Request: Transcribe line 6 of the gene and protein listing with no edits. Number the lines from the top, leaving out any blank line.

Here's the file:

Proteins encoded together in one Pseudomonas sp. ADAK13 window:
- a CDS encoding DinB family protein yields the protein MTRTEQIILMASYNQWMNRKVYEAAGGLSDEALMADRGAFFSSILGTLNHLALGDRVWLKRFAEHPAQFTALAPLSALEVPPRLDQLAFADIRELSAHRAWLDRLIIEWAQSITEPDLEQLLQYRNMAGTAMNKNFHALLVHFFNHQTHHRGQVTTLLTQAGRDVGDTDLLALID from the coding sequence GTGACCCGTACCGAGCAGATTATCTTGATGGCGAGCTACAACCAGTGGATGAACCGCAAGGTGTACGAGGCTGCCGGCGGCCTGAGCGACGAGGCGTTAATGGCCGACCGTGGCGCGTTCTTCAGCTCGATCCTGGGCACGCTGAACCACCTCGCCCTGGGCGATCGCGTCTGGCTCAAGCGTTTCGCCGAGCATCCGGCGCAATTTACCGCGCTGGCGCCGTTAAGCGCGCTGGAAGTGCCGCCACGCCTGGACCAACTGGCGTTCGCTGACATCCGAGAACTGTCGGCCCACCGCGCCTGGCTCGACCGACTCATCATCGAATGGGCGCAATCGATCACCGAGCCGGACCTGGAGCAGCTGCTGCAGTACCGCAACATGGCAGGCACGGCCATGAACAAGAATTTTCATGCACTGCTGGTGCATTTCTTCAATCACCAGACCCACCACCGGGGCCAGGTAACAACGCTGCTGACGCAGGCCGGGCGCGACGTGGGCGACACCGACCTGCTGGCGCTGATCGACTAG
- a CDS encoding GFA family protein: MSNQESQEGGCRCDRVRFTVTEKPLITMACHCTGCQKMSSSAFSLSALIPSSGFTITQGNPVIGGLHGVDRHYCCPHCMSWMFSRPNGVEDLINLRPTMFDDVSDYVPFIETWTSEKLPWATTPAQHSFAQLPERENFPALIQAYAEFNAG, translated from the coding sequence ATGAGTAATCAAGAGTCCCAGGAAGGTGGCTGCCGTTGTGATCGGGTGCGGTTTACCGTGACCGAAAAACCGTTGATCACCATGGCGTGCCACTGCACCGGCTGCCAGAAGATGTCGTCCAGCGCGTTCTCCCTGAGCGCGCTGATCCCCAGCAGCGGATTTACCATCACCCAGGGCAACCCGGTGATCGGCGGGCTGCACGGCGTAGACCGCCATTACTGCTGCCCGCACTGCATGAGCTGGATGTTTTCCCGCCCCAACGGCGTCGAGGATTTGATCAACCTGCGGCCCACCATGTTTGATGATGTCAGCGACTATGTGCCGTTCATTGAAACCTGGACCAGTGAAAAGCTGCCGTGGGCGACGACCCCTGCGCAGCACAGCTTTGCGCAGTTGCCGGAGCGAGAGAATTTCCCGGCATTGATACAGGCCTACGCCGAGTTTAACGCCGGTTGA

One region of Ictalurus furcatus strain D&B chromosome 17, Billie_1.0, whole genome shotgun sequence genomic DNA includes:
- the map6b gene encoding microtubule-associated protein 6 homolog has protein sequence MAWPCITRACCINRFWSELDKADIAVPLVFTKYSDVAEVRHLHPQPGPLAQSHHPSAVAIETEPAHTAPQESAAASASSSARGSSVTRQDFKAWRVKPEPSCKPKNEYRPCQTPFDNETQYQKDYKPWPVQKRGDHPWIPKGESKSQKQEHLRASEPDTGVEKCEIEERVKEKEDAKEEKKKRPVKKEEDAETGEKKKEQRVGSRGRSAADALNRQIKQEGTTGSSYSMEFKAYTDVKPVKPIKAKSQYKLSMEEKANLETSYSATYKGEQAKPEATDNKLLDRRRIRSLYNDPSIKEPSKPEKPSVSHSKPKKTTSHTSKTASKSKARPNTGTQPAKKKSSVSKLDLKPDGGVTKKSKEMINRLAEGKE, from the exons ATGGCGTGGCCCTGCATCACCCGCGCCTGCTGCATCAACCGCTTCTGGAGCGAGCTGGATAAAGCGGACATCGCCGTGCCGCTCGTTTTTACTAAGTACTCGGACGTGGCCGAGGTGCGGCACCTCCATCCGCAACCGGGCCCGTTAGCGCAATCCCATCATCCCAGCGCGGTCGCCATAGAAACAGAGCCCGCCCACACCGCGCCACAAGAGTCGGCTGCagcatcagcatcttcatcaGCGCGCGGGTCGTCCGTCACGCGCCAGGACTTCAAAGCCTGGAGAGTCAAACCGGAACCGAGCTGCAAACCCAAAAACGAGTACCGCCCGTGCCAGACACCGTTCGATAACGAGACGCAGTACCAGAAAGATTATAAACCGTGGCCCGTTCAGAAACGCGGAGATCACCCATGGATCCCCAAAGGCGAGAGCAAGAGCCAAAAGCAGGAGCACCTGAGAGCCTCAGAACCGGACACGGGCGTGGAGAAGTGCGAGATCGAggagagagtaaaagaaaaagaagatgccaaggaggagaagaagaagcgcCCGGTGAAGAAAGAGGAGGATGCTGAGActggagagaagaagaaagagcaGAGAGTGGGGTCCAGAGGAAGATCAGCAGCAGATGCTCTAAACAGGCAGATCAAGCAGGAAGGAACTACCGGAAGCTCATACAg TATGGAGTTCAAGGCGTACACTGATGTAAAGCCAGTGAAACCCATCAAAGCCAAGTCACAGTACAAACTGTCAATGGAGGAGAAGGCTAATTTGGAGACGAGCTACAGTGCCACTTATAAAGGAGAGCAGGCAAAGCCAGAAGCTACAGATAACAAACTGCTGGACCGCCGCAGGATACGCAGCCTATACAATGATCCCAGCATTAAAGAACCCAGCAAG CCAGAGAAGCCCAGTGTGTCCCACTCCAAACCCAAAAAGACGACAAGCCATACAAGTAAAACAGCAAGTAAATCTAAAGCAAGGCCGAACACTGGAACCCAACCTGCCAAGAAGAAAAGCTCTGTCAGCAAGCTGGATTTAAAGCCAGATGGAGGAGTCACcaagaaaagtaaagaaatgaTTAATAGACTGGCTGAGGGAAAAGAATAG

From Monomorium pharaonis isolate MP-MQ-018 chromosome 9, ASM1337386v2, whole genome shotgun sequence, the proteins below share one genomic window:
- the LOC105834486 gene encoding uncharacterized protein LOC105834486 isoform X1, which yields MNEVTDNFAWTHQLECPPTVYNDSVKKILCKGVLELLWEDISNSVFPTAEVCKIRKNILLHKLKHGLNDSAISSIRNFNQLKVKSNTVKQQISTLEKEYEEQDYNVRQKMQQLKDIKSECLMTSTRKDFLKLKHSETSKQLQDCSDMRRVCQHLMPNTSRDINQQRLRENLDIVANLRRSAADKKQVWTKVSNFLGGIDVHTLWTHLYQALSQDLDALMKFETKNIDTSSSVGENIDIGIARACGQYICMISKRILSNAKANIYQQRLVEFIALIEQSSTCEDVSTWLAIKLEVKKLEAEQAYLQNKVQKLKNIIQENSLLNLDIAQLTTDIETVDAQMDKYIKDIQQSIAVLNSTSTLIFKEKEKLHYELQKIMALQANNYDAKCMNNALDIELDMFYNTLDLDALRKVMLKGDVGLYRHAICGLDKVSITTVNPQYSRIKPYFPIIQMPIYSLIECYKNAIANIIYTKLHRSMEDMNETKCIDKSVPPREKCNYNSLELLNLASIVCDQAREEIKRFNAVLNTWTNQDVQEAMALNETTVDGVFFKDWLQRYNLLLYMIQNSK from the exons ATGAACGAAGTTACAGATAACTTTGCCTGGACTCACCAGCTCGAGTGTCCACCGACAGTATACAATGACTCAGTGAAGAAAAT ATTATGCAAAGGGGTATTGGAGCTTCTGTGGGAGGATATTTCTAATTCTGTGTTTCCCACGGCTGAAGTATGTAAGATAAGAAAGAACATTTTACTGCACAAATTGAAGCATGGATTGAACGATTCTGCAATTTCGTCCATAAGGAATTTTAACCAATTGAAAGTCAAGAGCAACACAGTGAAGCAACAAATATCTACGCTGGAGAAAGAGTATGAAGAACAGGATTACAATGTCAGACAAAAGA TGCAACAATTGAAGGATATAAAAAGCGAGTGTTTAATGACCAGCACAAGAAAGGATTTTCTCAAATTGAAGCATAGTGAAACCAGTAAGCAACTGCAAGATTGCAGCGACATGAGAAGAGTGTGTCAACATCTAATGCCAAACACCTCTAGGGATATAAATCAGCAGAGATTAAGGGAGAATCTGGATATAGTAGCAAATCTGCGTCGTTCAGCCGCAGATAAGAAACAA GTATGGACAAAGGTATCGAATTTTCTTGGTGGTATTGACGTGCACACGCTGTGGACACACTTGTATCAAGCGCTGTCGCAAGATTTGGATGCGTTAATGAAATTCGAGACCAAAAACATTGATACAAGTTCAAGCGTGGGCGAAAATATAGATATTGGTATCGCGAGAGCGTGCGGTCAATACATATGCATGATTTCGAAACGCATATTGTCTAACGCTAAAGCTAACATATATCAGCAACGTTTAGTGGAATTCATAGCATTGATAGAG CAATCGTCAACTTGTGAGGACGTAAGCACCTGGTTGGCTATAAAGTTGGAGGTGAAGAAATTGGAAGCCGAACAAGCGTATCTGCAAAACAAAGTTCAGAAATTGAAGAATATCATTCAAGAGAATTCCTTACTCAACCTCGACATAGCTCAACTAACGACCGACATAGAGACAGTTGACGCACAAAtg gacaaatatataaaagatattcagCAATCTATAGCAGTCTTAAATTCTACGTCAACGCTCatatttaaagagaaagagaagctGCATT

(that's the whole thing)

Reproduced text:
From Monomorium pharaonis isolate MP-MQ-018 chromosome 9, ASM1337386v2, whole genome shotgun sequence, the proteins below share one genomic window: